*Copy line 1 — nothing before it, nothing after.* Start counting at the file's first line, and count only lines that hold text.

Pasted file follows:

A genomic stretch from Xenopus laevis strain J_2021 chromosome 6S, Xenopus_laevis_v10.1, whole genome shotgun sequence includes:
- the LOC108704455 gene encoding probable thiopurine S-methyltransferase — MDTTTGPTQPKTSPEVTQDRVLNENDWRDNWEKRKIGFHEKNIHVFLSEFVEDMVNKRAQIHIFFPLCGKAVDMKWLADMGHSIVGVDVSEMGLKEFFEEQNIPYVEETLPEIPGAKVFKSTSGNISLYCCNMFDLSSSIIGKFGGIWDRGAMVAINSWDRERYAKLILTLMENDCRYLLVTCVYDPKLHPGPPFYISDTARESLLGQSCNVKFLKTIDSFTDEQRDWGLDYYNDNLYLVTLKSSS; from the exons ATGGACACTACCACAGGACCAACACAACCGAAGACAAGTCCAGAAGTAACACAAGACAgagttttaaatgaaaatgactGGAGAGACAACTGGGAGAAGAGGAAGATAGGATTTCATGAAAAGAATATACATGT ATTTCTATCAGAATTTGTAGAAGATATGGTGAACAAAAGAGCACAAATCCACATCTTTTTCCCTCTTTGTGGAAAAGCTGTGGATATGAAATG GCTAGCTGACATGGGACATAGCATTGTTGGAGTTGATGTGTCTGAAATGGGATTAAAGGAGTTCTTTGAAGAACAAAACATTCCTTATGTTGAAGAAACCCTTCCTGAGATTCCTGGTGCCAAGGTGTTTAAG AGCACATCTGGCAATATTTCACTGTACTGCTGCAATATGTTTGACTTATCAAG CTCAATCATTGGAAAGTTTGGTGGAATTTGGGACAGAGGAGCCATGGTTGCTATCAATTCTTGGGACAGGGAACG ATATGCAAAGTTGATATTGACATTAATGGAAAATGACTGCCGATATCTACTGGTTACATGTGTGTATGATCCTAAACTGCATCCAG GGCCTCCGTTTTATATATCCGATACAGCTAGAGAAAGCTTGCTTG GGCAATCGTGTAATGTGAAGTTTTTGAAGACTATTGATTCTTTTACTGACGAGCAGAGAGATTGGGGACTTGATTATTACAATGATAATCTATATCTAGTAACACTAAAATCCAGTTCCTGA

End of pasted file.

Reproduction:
A genomic stretch from Xenopus laevis strain J_2021 chromosome 6S, Xenopus_laevis_v10.1, whole genome shotgun sequence includes: